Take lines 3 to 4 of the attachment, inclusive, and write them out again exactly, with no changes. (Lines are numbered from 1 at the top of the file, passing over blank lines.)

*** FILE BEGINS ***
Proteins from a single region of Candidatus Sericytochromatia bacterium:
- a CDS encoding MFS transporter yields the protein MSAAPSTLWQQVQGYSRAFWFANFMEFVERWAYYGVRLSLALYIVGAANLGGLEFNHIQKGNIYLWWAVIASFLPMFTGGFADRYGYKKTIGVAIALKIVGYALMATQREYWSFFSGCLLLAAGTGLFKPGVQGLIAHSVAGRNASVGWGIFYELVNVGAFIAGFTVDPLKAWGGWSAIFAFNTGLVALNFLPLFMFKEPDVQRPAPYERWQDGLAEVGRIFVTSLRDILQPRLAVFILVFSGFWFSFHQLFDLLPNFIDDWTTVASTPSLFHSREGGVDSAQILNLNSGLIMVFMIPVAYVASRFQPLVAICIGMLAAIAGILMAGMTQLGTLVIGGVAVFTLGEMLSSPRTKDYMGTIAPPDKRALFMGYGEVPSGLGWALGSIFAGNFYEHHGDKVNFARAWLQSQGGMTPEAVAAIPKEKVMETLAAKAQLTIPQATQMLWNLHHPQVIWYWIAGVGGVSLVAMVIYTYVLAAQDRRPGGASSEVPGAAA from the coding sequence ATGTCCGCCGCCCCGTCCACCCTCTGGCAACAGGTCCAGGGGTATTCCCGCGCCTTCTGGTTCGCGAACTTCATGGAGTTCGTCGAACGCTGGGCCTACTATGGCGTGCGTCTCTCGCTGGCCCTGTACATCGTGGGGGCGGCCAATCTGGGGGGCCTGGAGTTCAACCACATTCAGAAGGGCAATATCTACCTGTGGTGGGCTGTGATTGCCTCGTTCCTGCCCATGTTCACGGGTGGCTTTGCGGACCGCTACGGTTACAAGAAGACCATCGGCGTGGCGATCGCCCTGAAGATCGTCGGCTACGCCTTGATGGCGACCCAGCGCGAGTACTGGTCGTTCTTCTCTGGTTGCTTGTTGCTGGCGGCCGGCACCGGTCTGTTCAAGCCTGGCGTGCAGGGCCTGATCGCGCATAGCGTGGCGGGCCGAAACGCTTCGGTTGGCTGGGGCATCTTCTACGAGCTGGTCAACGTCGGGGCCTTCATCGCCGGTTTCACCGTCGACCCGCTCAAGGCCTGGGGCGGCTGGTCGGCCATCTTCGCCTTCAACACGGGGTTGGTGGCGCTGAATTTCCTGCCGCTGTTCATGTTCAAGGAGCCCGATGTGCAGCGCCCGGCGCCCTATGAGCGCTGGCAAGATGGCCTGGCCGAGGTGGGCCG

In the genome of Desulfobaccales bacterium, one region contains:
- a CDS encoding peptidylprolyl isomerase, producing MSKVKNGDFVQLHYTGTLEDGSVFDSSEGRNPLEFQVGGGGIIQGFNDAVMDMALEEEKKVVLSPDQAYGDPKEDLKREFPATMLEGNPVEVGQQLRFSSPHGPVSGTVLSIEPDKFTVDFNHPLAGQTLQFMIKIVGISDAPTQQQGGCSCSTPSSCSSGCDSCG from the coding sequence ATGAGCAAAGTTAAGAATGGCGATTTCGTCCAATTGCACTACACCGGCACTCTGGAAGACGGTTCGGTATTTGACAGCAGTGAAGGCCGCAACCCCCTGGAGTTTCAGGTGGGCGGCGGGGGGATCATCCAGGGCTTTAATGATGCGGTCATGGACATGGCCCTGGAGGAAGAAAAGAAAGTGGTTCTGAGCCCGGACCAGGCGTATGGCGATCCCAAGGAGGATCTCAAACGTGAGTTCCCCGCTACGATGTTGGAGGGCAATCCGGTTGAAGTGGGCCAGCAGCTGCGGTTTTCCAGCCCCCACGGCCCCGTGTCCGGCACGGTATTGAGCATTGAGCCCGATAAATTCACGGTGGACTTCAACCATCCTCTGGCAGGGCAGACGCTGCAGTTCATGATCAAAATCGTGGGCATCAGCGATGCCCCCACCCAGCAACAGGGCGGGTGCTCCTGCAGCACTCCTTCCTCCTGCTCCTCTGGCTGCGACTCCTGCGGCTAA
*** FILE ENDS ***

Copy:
In the genome of Desulfobaccales bacterium, one region contains:
- a CDS encoding peptidylprolyl isomerase, producing MSKVKNGDFVQLHYTGTLEDGSVFDSSEGRNPLEFQVGGGGIIQGFNDAVMDMALEEEKKVVLSPDQAYGDPKEDLKREFPATMLEGNPVEVGQQLRFSSPHGPVSGTVLSIEPDKFTVDFNHPLAGQTLQFMIKIVGISDAPTQQQGGCSCSTPSSCSSGCDSCG from the coding sequence ATGAGCAAAGTTAAGAATGGCGATTTCGTCCAATTGCACTACACCGGCACTCTGGAAGACGGTTCGGTATTTGACAGCAGTGAAGGCCGCAACCCCCTGGAGTTTCAGGTGGGCGGCGGGGGGATCATCCAGGGCTTTAATGATGCGGTCATGGACATGGCCCTGGAGGAAGAAAAGAAAGTGGTTCTGAGCCCGGACCAGGCGTATGGCGATCCCAAGGAGGATCTCAAACGTGAGTTCCCCGCTACGATGTTGGAGGGCAATCCGGTTGAAGTGGGCCAGCAGCTGCGGTTTTCCAGCCCCCACGGCCCCGTGTCCGGCACGGTATTGAGCATTGAGCCCGATAAATTCACGGTGGACTTCAACCATCCTCTGGCAGGGCAGACGCTGCAGTTCATGATCAAAATCGTGGGCATCAGCGATGCCCCCACCCAGCAACAGGGCGGGTGCTCCTGCAGCACTCCTTCCTCCTGCTCCTCTGGCTGCGACTCCTGCGGCTAA